Page Number: 149
Explanation and Analysis:
Chapter 7 Quotes

It made no sense: The subprime CDO market was ticking along as it had before, and yet the big Wall Street firms suddenly had no use for the investors who had been supplying the machine with raw material—the investors who wanted to buy credit default swaps. “Ostensibly other people were going long, but we were not allowed to go short,” said Charlie.

Related Characters: Michael Lewis (speaker), Charlie Ledley and Jamie Mai (speaker), Ben Hockett
Related Symbols: Bonds
Page Number: 163
Explanation and Analysis:
Chapter 8 Quotes

Now, in February 2007, subprime loans were defaulting in record numbers, financial institutions were less steady every day, and no one but him seemed to recall what he’d said and done. He had told his investors that they might need to be patient—that the bet might not pay off until the mortgages issued in 2005 reached the end of their teaser rate period. They had not been patient. Many of his investors mistrusted him, and he in turn felt betrayed by them.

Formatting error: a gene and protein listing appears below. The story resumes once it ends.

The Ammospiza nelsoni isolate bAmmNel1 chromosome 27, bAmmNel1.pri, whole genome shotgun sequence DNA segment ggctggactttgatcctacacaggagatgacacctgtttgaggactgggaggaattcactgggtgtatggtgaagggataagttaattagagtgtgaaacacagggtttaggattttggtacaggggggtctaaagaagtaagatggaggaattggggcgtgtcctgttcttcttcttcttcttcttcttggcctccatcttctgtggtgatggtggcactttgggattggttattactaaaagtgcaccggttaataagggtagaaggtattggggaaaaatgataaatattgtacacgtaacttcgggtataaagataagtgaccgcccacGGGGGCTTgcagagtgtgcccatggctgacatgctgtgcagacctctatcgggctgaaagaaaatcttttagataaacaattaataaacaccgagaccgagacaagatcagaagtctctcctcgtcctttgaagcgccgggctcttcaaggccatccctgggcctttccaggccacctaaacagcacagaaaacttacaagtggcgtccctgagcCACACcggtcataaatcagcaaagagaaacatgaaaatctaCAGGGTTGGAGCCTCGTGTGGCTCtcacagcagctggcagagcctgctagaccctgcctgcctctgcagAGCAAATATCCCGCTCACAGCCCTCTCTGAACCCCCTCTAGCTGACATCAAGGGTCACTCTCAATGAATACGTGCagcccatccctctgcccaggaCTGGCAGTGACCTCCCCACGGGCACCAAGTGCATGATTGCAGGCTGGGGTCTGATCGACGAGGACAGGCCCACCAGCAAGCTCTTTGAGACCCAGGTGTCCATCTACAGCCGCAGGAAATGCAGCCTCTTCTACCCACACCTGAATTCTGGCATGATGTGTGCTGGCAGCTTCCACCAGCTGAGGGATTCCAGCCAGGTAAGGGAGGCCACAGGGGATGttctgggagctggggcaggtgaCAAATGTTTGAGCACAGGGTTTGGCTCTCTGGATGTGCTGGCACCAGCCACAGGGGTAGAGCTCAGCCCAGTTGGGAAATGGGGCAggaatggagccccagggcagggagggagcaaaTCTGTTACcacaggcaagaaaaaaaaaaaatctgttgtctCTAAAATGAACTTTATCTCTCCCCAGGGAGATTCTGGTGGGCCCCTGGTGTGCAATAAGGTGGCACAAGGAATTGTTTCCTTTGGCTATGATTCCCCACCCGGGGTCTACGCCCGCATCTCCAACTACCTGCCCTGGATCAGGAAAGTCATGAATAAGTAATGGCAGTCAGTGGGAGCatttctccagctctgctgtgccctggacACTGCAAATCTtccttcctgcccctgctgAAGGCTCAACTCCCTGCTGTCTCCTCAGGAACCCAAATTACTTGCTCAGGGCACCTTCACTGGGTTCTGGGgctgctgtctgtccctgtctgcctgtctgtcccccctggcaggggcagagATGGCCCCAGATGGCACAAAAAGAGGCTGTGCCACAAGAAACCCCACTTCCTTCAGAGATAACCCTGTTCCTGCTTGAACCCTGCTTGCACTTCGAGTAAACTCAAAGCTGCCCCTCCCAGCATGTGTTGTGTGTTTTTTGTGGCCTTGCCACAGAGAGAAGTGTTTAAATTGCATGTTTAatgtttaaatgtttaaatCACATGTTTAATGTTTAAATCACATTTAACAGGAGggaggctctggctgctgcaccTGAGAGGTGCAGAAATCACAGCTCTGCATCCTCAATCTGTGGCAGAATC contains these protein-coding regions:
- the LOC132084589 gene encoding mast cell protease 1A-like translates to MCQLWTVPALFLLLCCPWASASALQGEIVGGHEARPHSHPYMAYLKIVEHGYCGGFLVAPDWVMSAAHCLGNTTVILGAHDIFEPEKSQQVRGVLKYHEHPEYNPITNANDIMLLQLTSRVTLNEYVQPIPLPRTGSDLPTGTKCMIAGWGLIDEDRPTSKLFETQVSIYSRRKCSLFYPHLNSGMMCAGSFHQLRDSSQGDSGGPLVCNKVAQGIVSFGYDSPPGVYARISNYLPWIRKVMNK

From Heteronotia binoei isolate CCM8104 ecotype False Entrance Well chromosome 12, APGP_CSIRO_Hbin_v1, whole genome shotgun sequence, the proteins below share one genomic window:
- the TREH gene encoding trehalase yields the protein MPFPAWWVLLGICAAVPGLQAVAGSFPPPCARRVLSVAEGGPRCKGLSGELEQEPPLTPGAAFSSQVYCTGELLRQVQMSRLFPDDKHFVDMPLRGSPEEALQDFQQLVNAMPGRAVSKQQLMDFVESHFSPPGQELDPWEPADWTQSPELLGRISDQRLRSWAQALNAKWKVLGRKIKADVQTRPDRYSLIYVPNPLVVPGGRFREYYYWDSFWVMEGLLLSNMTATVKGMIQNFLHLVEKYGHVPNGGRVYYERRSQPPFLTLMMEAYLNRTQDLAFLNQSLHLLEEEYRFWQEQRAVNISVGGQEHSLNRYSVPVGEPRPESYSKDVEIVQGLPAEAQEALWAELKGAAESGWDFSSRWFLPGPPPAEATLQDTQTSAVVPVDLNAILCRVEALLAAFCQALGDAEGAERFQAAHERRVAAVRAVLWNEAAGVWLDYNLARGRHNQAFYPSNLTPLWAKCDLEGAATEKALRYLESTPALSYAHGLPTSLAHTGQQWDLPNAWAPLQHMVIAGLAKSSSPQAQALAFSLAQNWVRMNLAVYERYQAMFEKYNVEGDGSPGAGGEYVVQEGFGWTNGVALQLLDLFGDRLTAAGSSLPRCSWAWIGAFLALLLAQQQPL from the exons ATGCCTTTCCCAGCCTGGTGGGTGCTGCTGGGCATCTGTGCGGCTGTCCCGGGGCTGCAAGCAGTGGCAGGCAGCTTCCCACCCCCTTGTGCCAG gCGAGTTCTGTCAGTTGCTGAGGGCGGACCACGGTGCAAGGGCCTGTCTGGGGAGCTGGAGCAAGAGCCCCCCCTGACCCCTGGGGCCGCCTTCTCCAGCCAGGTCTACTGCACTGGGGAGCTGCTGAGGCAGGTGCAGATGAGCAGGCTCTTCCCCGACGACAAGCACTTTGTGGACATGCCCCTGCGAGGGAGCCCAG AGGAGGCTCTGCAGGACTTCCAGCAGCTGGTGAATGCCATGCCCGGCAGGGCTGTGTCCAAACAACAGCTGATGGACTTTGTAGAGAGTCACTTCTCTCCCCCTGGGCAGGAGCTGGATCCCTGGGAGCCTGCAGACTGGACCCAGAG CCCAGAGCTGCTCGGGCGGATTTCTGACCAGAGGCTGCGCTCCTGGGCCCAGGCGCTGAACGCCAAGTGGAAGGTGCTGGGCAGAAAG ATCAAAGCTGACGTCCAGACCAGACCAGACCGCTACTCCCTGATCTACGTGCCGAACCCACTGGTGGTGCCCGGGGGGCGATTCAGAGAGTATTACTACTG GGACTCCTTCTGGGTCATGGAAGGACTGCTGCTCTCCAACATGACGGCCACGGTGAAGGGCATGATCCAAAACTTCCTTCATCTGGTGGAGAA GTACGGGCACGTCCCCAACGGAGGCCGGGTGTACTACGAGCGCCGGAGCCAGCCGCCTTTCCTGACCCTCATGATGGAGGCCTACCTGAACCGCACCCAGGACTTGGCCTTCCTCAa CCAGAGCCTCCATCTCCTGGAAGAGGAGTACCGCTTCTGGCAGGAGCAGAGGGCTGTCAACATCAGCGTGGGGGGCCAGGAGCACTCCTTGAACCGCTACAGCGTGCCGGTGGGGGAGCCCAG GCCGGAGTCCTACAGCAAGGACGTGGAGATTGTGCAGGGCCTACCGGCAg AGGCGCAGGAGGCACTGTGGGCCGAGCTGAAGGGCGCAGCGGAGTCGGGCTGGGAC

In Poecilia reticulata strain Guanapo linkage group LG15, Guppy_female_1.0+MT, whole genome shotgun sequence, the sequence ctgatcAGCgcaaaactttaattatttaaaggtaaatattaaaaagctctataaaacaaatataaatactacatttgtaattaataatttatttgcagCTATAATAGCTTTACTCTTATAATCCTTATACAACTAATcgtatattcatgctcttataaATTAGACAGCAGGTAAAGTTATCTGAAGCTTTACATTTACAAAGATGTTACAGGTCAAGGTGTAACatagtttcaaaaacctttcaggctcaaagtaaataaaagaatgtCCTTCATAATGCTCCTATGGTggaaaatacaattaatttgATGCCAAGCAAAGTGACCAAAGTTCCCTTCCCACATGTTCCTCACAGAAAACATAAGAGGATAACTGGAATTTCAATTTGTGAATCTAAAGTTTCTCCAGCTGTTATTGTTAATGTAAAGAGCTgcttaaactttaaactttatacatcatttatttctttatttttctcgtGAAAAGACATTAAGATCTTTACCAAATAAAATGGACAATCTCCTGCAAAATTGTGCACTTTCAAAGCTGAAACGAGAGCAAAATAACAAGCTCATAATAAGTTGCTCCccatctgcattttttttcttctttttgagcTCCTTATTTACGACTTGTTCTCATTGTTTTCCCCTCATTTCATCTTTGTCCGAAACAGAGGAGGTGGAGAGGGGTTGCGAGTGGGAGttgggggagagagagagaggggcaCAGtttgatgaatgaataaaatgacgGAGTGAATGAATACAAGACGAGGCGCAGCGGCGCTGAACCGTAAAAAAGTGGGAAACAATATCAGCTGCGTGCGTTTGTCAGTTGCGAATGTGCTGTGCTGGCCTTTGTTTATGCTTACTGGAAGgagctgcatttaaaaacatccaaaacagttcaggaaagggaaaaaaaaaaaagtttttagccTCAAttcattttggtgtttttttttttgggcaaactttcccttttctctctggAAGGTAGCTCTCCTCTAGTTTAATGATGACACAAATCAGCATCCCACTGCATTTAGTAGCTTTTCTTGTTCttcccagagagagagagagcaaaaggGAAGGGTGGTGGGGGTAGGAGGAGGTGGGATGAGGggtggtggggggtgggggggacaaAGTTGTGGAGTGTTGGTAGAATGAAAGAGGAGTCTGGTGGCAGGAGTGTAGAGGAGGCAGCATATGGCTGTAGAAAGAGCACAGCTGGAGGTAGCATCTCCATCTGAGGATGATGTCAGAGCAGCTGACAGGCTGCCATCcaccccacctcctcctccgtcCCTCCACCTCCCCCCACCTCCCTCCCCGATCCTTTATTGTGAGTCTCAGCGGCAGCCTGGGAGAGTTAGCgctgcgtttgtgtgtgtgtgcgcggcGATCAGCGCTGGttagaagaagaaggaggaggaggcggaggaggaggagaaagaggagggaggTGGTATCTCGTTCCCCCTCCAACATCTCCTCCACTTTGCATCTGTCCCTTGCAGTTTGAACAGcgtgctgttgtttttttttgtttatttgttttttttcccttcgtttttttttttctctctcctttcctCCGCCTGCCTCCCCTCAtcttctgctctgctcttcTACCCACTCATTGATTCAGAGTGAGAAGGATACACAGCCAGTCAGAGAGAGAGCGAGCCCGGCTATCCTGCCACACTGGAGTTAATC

Related Characters: Michael Lewis (speaker), Michael Burry
Related Symbols: Bonds
Page Number: 180
Explanation and Analysis:

After a few pages, Michael Burry realized that he was no longer reading about his son but about himself. “How many people can pick up a book and find an instruction manual for their life?” he said. “I hated reading a book telling me who I was. I thought I was different, but this was saying I was the same as other people. My wife and I were a typical Asperger’s couple, and we had an Asperger’s son.”

Related Characters: Michael Lewis (speaker), Michael Burry (speaker)
Page Number: 182
Explanation and Analysis:
Chapter 9 Quotes